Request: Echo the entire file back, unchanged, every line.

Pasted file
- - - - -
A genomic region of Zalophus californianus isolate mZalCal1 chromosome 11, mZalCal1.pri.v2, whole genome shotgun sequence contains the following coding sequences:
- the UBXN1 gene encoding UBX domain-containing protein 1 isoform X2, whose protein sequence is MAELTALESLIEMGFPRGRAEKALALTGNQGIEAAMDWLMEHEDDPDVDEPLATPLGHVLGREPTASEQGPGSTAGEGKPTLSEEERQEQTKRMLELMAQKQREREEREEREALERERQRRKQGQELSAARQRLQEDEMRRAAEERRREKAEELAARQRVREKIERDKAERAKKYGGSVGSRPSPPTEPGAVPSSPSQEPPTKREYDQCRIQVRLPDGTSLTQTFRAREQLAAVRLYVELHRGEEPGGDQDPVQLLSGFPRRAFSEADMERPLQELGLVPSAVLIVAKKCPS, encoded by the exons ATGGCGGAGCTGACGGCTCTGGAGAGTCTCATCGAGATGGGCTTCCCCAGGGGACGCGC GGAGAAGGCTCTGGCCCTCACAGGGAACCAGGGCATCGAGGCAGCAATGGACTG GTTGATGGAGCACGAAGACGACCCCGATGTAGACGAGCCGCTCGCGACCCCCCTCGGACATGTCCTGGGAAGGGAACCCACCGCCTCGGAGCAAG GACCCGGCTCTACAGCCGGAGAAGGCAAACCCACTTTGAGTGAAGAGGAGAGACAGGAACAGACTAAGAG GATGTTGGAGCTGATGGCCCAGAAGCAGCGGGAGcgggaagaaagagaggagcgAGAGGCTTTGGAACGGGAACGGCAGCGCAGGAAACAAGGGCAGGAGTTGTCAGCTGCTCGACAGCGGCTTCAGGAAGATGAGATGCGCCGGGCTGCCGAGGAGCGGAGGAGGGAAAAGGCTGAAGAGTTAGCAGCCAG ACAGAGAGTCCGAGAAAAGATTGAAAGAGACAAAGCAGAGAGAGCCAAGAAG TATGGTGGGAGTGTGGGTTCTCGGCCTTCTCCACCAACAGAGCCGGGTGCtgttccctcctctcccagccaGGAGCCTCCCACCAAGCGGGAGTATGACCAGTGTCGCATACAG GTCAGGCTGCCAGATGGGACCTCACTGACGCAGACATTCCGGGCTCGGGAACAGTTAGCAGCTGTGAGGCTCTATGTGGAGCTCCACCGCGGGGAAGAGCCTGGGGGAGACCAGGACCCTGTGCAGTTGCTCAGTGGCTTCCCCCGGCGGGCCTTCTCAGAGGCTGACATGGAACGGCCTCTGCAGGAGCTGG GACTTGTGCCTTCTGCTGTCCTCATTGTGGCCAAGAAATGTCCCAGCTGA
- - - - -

A genomic region of Zalophus californianus isolate mZalCal1 chromosome 11, mZalCal1.pri.v2, whole genome shotgun sequence contains the following coding sequences:
- the UBXN1 gene encoding UBX domain-containing protein 1 isoform X2, whose protein sequence is MAELTALESLIEMGFPRGRAEKALALTGNQGIEAAMDWLMEHEDDPDVDEPLATPLGHVLGREPTASEQGPGSTAGEGKPTLSEEERQEQTKRMLELMAQKQREREEREEREALERERQRRKQGQELSAARQRLQEDEMRRAAEERRREKAEELAARQRVREKIERDKAERAKKYGGSVGSRPSPPTEPGAVPSSPSQEPPTKREYDQCRIQVRLPDGTSLTQTFRAREQLAAVRLYVELHRGEEPGGDQDPVQLLSGFPRRAFSEADMERPLQELGLVPSAVLIVAKKCPS, encoded by the exons ATGGCGGAGCTGACGGCTCTGGAGAGTCTCATCGAGATGGGCTTCCCCAGGGGACGCGC GGAGAAGGCTCTGGCCCTCACAGGGAACCAGGGCATCGAGGCAGCAATGGACTG GTTGATGGAGCACGAAGACGACCCCGATGTAGACGAGCCGCTCGCGACCCCCCTCGGACATGTCCTGGGAAGGGAACCCACCGCCTCGGAGCAAG GACCCGGCTCTACAGCCGGAGAAGGCAAACCCACTTTGAGTGAAGAGGAGAGACAGGAACAGACTAAGAG GATGTTGGAGCTGATGGCCCAGAAGCAGCGGGAGcgggaagaaagagaggagcgAGAGGCTTTGGAACGGGAACGGCAGCGCAGGAAACAAGGGCAGGAGTTGTCAGCTGCTCGACAGCGGCTTCAGGAAGATGAGATGCGCCGGGCTGCCGAGGAGCGGAGGAGGGAAAAGGCTGAAGAGTTAGCAGCCAG ACAGAGAGTCCGAGAAAAGATTGAAAGAGACAAAGCAGAGAGAGCCAAGAAG TATGGTGGGAGTGTGGGTTCTCGGCCTTCTCCACCAACAGAGCCGGGTGCtgttccctcctctcccagccaGGAGCCTCCCACCAAGCGGGAGTATGACCAGTGTCGCATACAG GTCAGGCTGCCAGATGGGACCTCACTGACGCAGACATTCCGGGCTCGGGAACAGTTAGCAGCTGTGAGGCTCTATGTGGAGCTCCACCGCGGGGAAGAGCCTGGGGGAGACCAGGACCCTGTGCAGTTGCTCAGTGGCTTCCCCCGGCGGGCCTTCTCAGAGGCTGACATGGAACGGCCTCTGCAGGAGCTGG GACTTGTGCCTTCTGCTGTCCTCATTGTGGCCAAGAAATGTCCCAGCTGA